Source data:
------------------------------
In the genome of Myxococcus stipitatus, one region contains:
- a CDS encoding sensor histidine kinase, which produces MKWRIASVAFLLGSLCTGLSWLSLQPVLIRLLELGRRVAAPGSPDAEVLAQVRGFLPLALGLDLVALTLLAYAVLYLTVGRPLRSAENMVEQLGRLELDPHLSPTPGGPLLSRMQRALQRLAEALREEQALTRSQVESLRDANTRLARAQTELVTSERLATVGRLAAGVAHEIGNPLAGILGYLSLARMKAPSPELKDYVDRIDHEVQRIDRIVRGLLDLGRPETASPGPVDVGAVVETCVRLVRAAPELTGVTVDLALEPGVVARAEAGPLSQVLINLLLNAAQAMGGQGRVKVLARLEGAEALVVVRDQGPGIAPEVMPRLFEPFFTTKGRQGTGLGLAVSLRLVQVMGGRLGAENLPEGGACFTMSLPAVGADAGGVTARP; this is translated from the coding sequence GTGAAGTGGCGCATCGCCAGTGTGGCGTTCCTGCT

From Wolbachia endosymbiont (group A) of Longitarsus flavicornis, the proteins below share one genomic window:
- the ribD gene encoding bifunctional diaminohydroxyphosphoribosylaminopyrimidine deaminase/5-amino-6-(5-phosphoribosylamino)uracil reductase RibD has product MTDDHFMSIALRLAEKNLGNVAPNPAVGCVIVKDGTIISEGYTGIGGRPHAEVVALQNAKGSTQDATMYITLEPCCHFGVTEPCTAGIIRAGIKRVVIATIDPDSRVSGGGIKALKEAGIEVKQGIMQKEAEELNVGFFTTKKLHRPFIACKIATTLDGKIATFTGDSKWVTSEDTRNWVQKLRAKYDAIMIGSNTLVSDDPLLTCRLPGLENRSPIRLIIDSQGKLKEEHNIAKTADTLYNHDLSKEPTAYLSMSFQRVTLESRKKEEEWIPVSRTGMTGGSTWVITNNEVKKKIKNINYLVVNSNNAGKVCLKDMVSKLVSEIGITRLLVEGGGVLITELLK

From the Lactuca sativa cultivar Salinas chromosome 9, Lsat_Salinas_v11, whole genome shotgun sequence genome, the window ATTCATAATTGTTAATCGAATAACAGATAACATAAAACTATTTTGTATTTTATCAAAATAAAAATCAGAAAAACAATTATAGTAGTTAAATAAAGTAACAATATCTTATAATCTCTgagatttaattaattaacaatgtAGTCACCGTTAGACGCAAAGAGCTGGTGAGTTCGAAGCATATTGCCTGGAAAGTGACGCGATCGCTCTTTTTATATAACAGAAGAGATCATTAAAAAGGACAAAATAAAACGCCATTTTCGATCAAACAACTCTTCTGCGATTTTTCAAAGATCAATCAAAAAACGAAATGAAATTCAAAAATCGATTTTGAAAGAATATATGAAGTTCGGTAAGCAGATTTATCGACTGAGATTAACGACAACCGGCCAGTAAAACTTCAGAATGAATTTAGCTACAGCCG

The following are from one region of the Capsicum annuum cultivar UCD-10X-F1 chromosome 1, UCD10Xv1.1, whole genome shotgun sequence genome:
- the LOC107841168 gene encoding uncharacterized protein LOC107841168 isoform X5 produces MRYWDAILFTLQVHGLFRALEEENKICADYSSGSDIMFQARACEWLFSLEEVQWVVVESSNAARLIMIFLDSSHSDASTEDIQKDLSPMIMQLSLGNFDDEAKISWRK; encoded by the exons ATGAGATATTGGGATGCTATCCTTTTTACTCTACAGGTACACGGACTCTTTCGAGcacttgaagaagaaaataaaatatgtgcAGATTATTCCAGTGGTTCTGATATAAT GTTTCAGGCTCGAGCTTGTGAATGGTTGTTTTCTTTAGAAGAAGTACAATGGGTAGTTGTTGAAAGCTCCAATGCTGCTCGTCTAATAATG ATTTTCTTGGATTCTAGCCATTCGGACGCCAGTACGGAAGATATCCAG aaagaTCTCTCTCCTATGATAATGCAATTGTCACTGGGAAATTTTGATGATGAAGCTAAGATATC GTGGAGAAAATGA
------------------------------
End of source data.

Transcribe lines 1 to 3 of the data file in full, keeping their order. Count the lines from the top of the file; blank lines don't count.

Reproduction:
In the genome of Myxococcus stipitatus, one region contains:
- a CDS encoding sensor histidine kinase, which produces MKWRIASVAFLLGSLCTGLSWLSLQPVLIRLLELGRRVAAPGSPDAEVLAQVRGFLPLALGLDLVALTLLAYAVLYLTVGRPLRSAENMVEQLGRLELDPHLSPTPGGPLLSRMQRALQRLAEALREEQALTRSQVESLRDANTRLARAQTELVTSERLATVGRLAAGVAHEIGNPLAGILGYLSLARMKAPSPELKDYVDRIDHEVQRIDRIVRGLLDLGRPETASPGPVDVGAVVETCVRLVRAAPELTGVTVDLALEPGVVARAEAGPLSQVLINLLLNAAQAMGGQGRVKVLARLEGAEALVVVRDQGPGIAPEVMPRLFEPFFTTKGRQGTGLGLAVSLRLVQVMGGRLGAENLPEGGACFTMSLPAVGADAGGVTARP; this is translated from the coding sequence GTGAAGTGGCGCATCGCCAGTGTGGCGTTCCTGCT

From Wolbachia endosymbiont (group A) of Longitarsus flavicornis, the proteins below share one genomic window: